2013 30 Under 35 Profile: Nick Longfors

Nick Longfors
Financial Analyst, Border States Electric

By Joe Nowlan

At first glance, a college student majoring in accounting, with a minor in finance, may not sound like a candidate for a career in electrical distribution.

But while electrical may not have been Nick Longfors’ career goal while attending Minnesota State University at Morehead, he was pragmatic enough to keep his options open.

“I wasn’t specifically looking at the electrical industry or any certain industry. But I was looking for an accounting position,” Longfors said, looking back to his 2003 graduation. “Border States happened to be hiring at the time I was lucky enough to get that position.”

Longfors had interned at the Fargo, North Dakota-headquartered company in 2002, but when he began his full time work, he admits he knew little about the overall electrical industry.

“In college they don’t really prepare you for certain types of industries. And I didn’t know much about distribution, supply chain networks or any of that. So that all needed to be learned on the job,” he said.

Longfors was able to learn from a number of experienced people at Border States who took time to teach and mentor him.

“There’s a guy I work with who always has a quote about distribution. He says, ‘Distribution is simple. It is freight in and freight out.’ It was the first thing I learned,” he laughed. “It got a lot more complex than that once you start getting into the intricacies. But when you really boil it down, that’s what it is. You get a package in…the customer orders it and you send that package out.”

From 2011 to 2013, Longfors was an operations supervisor at the Fargo branch.

A finance guy as a branch supervisor may seem a bit unusual. But it was something Longfors requested, he explained, “to get more business knowledge at Border States. I decided to make the move to understand operations a lot more closely.”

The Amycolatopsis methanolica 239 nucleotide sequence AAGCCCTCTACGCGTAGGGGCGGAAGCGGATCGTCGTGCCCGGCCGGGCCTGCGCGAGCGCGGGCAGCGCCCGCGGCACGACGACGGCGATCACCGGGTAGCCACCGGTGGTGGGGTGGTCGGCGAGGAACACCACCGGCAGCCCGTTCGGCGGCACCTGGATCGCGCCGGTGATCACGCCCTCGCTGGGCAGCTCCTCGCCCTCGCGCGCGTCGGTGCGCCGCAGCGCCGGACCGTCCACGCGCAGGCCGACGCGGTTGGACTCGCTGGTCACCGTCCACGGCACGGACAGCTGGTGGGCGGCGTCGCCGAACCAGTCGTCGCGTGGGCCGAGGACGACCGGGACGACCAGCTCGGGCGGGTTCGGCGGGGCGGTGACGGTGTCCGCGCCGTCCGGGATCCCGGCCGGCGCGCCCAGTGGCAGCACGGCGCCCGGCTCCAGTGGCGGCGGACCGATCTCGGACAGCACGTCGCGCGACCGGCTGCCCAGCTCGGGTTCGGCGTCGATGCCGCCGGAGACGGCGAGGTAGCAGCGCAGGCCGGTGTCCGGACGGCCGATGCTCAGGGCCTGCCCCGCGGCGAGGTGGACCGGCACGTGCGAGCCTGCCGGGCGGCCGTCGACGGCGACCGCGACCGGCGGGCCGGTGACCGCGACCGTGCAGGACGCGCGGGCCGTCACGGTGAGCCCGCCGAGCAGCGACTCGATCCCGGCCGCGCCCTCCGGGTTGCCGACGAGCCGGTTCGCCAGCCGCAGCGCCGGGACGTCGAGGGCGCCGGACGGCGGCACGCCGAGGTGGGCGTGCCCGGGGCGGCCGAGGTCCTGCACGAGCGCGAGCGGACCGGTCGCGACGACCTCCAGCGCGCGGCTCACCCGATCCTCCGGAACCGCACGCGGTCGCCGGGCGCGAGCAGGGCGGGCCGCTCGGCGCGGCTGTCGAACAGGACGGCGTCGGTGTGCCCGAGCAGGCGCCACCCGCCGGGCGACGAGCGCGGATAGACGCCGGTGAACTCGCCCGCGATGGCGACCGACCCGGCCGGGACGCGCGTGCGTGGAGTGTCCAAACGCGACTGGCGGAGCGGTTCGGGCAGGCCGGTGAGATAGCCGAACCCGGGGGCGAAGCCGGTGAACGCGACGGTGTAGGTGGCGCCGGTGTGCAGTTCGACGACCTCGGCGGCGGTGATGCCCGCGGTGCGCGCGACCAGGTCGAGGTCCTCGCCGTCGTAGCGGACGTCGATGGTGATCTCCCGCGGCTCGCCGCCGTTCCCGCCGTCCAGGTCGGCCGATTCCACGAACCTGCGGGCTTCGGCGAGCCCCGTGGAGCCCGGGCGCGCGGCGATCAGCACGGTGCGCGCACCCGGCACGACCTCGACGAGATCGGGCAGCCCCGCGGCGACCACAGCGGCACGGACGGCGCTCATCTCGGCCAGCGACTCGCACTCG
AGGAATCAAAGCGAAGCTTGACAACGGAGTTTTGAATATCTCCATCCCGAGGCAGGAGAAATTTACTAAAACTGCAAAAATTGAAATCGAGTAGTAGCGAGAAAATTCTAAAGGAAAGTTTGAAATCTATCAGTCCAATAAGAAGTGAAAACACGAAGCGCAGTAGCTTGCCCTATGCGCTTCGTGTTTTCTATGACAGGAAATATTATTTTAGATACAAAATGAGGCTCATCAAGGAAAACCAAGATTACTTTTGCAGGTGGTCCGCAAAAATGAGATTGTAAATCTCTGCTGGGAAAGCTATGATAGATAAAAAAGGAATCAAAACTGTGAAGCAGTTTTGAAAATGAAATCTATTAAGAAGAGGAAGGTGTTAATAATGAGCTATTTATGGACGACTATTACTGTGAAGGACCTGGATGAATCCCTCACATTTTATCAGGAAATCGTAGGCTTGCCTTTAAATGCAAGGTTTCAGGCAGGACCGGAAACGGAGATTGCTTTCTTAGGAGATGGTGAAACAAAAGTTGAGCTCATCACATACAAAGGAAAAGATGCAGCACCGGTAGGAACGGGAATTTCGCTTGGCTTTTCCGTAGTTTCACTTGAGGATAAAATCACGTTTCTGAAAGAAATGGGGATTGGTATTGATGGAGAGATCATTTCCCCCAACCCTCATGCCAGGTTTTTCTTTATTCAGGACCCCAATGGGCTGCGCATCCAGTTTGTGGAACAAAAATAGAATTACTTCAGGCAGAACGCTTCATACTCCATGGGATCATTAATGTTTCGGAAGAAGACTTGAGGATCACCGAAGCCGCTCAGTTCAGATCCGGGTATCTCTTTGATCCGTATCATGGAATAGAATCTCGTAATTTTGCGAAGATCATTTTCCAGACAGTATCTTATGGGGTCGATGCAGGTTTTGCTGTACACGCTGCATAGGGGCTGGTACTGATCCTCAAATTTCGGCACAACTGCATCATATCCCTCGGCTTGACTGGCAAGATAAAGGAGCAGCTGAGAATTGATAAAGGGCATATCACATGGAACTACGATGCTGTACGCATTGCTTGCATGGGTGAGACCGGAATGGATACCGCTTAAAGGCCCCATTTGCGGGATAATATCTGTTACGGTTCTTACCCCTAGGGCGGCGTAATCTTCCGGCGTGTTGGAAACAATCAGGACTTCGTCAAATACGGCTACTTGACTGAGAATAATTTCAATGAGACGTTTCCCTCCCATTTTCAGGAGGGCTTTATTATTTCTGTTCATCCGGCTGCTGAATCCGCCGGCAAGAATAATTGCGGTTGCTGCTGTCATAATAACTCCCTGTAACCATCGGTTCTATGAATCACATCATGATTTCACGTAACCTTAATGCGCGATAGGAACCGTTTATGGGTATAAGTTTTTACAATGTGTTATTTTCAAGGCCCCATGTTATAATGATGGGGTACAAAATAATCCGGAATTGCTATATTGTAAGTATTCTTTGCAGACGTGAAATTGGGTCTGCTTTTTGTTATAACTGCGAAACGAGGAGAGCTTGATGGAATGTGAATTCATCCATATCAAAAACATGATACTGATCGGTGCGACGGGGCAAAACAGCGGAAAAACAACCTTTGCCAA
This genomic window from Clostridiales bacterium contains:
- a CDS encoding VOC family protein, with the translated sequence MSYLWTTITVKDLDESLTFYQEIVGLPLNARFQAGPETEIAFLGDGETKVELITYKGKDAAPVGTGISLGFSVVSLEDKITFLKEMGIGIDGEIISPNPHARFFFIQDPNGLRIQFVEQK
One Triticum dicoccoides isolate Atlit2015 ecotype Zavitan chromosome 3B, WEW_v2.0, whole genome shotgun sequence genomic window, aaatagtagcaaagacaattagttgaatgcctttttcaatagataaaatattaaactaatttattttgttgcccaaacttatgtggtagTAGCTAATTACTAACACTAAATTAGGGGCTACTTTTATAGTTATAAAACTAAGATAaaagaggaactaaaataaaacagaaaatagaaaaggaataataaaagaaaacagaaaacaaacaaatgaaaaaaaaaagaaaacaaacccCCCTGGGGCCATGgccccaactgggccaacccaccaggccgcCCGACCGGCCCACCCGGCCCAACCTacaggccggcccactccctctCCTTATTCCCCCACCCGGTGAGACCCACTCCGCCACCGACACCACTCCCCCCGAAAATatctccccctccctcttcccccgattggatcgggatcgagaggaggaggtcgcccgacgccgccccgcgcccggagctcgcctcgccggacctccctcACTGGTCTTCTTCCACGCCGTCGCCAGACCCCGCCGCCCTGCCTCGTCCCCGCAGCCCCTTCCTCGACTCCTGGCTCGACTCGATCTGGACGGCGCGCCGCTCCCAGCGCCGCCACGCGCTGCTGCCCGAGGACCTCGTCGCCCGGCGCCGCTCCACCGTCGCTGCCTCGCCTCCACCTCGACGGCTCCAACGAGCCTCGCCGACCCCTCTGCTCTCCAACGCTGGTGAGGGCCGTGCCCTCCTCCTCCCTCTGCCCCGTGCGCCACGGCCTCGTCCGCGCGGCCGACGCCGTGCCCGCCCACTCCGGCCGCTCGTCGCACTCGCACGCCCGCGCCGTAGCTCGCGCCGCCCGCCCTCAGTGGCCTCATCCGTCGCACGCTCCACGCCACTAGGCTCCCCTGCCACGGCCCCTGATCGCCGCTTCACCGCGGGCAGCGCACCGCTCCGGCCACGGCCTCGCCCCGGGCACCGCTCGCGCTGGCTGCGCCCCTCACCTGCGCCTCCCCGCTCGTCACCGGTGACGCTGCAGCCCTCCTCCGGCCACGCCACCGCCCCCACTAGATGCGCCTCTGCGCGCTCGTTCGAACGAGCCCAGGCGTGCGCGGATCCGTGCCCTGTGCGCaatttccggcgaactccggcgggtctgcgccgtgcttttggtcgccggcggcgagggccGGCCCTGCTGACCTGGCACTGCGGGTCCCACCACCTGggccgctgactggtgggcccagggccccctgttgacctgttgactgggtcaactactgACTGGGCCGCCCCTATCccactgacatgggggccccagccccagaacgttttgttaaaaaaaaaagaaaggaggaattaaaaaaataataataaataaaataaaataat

The position meant he had to get up to speed quickly on product knowledge.

“I learned a ton about product. I kind of knew what wire and pipe was,” Longfors said. “[But] you learn a lot more about the product when you’re down there touching it every day.”

He also appreciated the management and supervisory experience it gave him.

“I managed 20 some people while I was there,” Longfors explained. “It was really a strategic move for my career, to better understand the company, round out some of my skills and be better prepared for future opportunities.”

Longfors returned to the financial end of things in October 2013, when he became a financial analyst.

“We have a lot of large contracts and alliance agreements, things like that. So my job specifically is to focus on those and make sure…we’re doing things efficiently and correctly to meet the customer’s needs,” he explained.

Q. What advice do you have for other young professionals in the electrical industry?

A. Get to know the industry as best you can. You look at the electrical industry, and the distribution industry, it may seem at first glance like there’s not a whole lot of distribution industries out there.…But realistically every single company that exists, in one way or another, has to worry about logistics and distribution – whether they’re outsourcing it or handling it themselves. It’s really an industry that can touch everything, from top to bottom, throughout the country.

You’re working with manufacturers and research companies potentially and all the way down to contractors. It just reaches everywhere so it’s a good industry to be in. It opens a lot of doors for anywhere you want to go.

Q. What has been the most rewarding aspect of working in this industry?

A. Specifically, is it is working with the people. Border States as a company—its benefit package and the level of lifestyle that they allow me to have—is phenomenal. They are 100 percent ESOP-owned. So their retirement package is phenomenal. And I don’t have to put a penny into it. It is all from them. It’s amazing the benefits and things that Border States supplies. I don’t think I’m ever going to leave Border States.

Joe Nowlan is a Boston-based freelance writer/editor and author. He can be reached at

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